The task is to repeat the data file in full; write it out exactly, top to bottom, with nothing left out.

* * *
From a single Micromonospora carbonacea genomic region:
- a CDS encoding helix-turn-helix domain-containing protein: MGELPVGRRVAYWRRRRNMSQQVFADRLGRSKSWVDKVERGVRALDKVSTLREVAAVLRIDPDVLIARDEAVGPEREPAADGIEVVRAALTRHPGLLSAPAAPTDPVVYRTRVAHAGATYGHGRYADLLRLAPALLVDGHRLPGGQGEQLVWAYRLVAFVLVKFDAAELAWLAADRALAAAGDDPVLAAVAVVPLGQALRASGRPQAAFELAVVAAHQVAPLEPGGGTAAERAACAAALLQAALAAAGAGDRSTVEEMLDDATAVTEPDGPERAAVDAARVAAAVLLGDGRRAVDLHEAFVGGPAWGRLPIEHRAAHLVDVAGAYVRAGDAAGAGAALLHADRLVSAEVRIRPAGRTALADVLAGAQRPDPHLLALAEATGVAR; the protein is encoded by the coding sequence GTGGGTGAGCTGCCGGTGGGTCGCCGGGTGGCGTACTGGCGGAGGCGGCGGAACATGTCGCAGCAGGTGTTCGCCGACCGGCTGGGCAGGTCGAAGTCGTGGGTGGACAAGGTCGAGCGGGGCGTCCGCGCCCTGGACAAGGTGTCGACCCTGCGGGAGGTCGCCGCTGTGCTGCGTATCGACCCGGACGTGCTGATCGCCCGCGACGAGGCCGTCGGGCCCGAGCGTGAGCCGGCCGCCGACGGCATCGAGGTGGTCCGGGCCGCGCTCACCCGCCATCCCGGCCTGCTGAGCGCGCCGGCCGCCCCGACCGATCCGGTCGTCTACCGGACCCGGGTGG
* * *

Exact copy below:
From a single Micromonospora carbonacea genomic region:
- a CDS encoding helix-turn-helix domain-containing protein: MGELPVGRRVAYWRRRRNMSQQVFADRLGRSKSWVDKVERGVRALDKVSTLREVAAVLRIDPDVLIARDEAVGPEREPAADGIEVVRAALTRHPGLLSAPAAPTDPVVYRTRVAHAGATYGHGRYADLLRLAPALLVDGHRLPGGQGEQLVWAYRLVAFVLVKFDAAELAWLAADRALAAAGDDPVLAAVAVVPLGQALRASGRPQAAFELAVVAAHQVAPLEPGGGTAAERAACAAALLQAALAAAGAGDRSTVEEMLDDATAVTEPDGPERAAVDAARVAAAVLLGDGRRAVDLHEAFVGGPAWGRLPIEHRAAHLVDVAGAYVRAGDAAGAGAALLHADRLVSAEVRIRPAGRTALADVLAGAQRPDPHLLALAEATGVAR; the protein is encoded by the coding sequence GTGGGTGAGCTGCCGGTGGGTCGCCGGGTGGCGTACTGGCGGAGGCGGCGGAACATGTCGCAGCAGGTGTTCGCCGACCGGCTGGGCAGGTCGAAGTCGTGGGTGGACAAGGTCGAGCGGGGCGTCCGCGCCCTGGACAAGGTGTCGACCCTGCGGGAGGTCGCCGCTGTGCTGCGTATCGACCCGGACGTGCTGATCGCCCGCGACGAGGCCGTCGGGCCCGAGCGTGAGCCGGCCGCCGACGGCATCGAGGTGGTCCGGGCCGCGCTCACCCGCCATCCCGGCCTGCTGAGCGCGCCGGCCGCCCCGACCGATCCGGTCGTCTACCGGACCCGGGTGG